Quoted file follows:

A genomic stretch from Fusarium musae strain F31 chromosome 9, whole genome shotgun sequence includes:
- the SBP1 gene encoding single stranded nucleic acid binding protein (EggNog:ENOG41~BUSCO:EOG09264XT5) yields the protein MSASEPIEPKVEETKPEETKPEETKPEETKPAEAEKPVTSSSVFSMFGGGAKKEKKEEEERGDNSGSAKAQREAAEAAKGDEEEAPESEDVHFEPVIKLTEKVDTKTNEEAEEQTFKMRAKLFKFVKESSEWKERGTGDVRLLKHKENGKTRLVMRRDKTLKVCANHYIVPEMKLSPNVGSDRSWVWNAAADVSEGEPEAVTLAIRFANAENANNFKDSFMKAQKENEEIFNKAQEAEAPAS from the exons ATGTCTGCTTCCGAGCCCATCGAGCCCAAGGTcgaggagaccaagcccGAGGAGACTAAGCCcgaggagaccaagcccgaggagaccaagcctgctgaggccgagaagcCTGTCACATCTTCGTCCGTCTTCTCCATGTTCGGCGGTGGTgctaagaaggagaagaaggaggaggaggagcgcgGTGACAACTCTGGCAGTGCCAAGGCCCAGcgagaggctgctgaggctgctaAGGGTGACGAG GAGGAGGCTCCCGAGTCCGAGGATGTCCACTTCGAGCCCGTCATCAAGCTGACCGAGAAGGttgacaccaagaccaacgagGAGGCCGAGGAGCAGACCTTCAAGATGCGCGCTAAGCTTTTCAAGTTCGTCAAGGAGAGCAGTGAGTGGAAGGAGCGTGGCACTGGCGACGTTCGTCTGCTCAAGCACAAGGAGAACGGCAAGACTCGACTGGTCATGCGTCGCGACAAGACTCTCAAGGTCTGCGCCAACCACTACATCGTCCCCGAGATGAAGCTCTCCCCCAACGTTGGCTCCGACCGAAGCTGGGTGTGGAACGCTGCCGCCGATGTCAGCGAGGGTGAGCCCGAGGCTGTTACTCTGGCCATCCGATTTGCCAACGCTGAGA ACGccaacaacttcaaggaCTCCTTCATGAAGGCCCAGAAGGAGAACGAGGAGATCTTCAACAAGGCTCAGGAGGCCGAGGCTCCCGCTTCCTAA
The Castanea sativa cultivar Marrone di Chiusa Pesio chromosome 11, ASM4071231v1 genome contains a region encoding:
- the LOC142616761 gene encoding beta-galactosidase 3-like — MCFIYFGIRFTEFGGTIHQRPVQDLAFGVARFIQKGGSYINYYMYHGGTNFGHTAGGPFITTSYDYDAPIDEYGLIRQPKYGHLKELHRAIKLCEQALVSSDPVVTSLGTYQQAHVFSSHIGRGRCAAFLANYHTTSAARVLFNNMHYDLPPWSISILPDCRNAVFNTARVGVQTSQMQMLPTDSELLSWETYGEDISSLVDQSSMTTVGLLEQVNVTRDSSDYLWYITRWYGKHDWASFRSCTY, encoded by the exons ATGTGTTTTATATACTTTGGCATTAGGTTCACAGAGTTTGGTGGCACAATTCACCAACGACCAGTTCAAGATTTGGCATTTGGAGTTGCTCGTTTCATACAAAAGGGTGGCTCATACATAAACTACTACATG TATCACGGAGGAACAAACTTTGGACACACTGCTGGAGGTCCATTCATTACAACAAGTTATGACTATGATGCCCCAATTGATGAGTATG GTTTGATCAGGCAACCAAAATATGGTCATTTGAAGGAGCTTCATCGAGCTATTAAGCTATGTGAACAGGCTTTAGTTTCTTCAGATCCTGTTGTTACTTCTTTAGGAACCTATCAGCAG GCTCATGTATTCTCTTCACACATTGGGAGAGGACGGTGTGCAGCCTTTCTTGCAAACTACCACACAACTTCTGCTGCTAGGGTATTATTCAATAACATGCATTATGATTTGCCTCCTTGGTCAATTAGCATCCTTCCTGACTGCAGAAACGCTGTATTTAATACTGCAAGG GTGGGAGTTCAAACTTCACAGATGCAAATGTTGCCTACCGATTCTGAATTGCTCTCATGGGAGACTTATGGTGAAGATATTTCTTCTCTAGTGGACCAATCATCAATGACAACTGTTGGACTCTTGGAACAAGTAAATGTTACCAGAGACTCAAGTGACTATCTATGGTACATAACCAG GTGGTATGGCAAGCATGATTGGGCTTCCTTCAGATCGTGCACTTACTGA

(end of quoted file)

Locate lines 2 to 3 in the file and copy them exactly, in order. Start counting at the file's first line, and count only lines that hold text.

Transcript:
- the SBP1 gene encoding single stranded nucleic acid binding protein (EggNog:ENOG41~BUSCO:EOG09264XT5) yields the protein MSASEPIEPKVEETKPEETKPEETKPEETKPAEAEKPVTSSSVFSMFGGGAKKEKKEEEERGDNSGSAKAQREAAEAAKGDEEEAPESEDVHFEPVIKLTEKVDTKTNEEAEEQTFKMRAKLFKFVKESSEWKERGTGDVRLLKHKENGKTRLVMRRDKTLKVCANHYIVPEMKLSPNVGSDRSWVWNAAADVSEGEPEAVTLAIRFANAENANNFKDSFMKAQKENEEIFNKAQEAEAPAS from the exons ATGTCTGCTTCCGAGCCCATCGAGCCCAAGGTcgaggagaccaagcccGAGGAGACTAAGCCcgaggagaccaagcccgaggagaccaagcctgctgaggccgagaagcCTGTCACATCTTCGTCCGTCTTCTCCATGTTCGGCGGTGGTgctaagaaggagaagaaggaggaggaggagcgcgGTGACAACTCTGGCAGTGCCAAGGCCCAGcgagaggctgctgaggctgctaAGGGTGACGAG GAGGAGGCTCCCGAGTCCGAGGATGTCCACTTCGAGCCCGTCATCAAGCTGACCGAGAAGGttgacaccaagaccaacgagGAGGCCGAGGAGCAGACCTTCAAGATGCGCGCTAAGCTTTTCAAGTTCGTCAAGGAGAGCAGTGAGTGGAAGGAGCGTGGCACTGGCGACGTTCGTCTGCTCAAGCACAAGGAGAACGGCAAGACTCGACTGGTCATGCGTCGCGACAAGACTCTCAAGGTCTGCGCCAACCACTACATCGTCCCCGAGATGAAGCTCTCCCCCAACGTTGGCTCCGACCGAAGCTGGGTGTGGAACGCTGCCGCCGATGTCAGCGAGGGTGAGCCCGAGGCTGTTACTCTGGCCATCCGATTTGCCAACGCTGAGA ACGccaacaacttcaaggaCTCCTTCATGAAGGCCCAGAAGGAGAACGAGGAGATCTTCAACAAGGCTCAGGAGGCCGAGGCTCCCGCTTCCTAA
The Castanea sativa cultivar Marrone di Chiusa Pesio chromosome 11, ASM4071231v1 genome contains a region encoding: